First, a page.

Local food banks have grown enormously during the COVID-19 pandemic. Many services are run at council-supported locations are working hard to meet increased demand during difficult times.
When speaking to locals, community groups found that often people's priority is securing a roof over their heads. Securing food comes second, with many people opting for cheap foods like instant noodles, or going without entirely.
Facing that problem, Oranga Community Centre Foodbank ramped up its efforts to provide food security for the community in a time of need.
“We have found that there is huge capacity within our community networks to help provide for our people," the team at Oranga explained.
"We have been blessed with generous donors of both food and time, which has made this whole service possible”
In response to the rising food security needs, Kai Collective Project was formed from local groups and grassroots leaders; Aspargove, Faith Family Connect, Rākau Tautoko and Beat Street, Synergy Trust.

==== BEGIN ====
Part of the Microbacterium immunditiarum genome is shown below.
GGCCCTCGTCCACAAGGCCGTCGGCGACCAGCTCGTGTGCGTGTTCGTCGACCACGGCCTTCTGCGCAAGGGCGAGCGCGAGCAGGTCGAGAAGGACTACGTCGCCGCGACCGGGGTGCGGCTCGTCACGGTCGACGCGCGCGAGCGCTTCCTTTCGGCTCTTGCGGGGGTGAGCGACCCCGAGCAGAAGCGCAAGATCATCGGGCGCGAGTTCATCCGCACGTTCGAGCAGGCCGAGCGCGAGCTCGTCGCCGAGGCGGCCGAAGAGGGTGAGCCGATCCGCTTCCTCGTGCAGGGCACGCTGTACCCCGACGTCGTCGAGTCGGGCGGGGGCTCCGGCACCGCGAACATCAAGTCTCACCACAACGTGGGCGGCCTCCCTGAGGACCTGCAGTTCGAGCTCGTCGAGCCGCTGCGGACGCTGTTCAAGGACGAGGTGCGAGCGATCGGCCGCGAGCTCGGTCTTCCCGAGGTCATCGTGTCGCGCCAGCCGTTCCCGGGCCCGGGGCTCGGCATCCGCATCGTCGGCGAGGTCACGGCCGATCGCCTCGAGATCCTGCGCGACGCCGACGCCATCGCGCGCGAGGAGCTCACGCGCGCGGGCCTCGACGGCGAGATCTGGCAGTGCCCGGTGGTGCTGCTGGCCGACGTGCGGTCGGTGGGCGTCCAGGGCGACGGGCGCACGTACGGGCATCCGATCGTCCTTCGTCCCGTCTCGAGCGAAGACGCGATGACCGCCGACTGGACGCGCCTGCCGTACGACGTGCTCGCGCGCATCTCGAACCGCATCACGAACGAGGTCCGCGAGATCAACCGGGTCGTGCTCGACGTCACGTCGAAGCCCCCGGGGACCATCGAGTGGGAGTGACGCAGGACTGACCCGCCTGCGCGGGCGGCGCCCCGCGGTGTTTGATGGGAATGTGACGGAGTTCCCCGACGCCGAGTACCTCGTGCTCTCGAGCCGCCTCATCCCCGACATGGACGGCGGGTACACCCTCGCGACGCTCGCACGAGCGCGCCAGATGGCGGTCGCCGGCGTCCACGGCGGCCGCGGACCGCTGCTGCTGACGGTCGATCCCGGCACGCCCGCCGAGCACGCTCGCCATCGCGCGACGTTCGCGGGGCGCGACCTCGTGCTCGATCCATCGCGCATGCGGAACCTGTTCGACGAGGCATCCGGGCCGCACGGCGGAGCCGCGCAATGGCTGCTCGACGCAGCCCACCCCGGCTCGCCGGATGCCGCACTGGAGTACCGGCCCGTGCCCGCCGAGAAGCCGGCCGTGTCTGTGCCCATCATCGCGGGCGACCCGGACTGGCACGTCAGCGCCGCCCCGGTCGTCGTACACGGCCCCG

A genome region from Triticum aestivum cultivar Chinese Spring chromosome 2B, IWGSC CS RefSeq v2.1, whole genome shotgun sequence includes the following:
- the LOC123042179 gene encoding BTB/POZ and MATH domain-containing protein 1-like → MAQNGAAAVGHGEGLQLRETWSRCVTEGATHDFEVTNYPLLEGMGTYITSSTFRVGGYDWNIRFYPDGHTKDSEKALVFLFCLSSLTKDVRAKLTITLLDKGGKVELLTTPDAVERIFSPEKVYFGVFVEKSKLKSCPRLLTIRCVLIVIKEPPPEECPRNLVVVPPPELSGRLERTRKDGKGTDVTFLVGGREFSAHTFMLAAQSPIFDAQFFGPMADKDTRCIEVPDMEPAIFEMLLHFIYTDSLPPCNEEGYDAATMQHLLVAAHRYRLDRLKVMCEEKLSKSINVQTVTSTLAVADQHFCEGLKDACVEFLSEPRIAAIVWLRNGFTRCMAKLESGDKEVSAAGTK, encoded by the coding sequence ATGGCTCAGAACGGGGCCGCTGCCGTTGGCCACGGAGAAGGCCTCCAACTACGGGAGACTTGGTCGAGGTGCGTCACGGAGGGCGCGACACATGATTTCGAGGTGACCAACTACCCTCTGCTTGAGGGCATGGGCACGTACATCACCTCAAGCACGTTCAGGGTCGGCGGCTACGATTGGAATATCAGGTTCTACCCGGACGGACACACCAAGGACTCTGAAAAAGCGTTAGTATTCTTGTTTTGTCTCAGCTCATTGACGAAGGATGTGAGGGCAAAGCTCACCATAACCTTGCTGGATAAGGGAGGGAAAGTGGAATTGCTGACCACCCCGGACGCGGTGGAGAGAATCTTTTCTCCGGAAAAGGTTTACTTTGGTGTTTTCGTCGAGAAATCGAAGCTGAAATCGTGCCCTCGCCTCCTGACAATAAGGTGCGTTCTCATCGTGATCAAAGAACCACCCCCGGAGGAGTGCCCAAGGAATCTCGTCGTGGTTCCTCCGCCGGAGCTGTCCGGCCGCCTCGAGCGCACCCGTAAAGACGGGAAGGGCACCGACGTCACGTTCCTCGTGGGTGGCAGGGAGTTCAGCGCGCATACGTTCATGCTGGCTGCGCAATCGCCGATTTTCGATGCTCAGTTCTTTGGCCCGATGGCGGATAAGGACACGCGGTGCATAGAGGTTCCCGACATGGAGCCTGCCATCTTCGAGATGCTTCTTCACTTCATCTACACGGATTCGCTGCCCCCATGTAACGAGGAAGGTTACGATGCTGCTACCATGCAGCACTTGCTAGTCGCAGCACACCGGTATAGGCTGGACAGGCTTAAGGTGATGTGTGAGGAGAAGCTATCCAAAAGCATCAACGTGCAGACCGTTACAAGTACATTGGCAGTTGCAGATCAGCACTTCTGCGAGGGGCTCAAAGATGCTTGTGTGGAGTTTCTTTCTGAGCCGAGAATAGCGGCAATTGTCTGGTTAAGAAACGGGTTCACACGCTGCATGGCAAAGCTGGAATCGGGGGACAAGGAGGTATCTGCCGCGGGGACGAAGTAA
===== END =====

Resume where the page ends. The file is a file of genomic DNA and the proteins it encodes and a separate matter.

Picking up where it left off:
“Having a grassroots and community-led approach has been key to being able to support so many parts of our community, including elderly people who have had to self-isolate," explains Philippa Holmes, founder of Aspargove who has led the formation of the Panama Storehouse.
"It has been a huge endeavour, and the work isn’t over, as we continue to work through the effects of COVID-19 and address food security needs.”
Ruapõtaka Marae KaiAwhi is another larger scale community-based providers dealing with increased need within their community.
Prior to COVID-19 KaiAwhi was producing 20-30 kai packages a day. Now that number is well over 100 and is showing no signs of decreasing, leading the Marae to consider a much longer-term vision for the project at this scale.
“The teams delivering these services in our communities really are COVID-19 heroes,” says Chris Makoare, Chair of Maungakiekie-Tamaki Local Board which supports the community centres running these local campaigns.